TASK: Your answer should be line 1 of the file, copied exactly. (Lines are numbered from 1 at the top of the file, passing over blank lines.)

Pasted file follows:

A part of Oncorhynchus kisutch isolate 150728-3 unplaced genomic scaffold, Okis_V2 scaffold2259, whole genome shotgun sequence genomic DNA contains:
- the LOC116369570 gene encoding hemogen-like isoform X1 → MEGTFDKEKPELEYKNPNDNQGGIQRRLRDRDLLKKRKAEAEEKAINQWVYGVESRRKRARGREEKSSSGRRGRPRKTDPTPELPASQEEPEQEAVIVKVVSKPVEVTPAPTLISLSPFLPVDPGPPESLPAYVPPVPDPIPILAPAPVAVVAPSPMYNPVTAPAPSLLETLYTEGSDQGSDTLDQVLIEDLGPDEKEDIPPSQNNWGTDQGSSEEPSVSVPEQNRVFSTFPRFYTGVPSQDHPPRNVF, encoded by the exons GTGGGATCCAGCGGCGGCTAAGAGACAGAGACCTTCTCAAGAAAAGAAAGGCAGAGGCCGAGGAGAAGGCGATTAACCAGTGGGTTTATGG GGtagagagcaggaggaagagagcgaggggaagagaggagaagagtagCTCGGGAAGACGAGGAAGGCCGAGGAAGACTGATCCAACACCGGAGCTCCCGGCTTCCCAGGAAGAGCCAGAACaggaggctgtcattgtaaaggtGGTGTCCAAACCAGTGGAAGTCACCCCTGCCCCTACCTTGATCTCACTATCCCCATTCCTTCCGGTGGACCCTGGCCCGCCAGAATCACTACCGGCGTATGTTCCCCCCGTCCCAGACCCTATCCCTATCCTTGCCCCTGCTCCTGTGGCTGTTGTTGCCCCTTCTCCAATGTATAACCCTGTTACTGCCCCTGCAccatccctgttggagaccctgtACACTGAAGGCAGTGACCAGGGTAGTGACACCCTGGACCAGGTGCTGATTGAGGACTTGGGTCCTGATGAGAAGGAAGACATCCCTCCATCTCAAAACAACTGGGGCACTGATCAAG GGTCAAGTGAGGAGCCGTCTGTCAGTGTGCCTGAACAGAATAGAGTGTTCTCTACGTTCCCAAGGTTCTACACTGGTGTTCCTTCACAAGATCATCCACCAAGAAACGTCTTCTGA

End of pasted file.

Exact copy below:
A part of Oncorhynchus kisutch isolate 150728-3 unplaced genomic scaffold, Okis_V2 scaffold2259, whole genome shotgun sequence genomic DNA contains: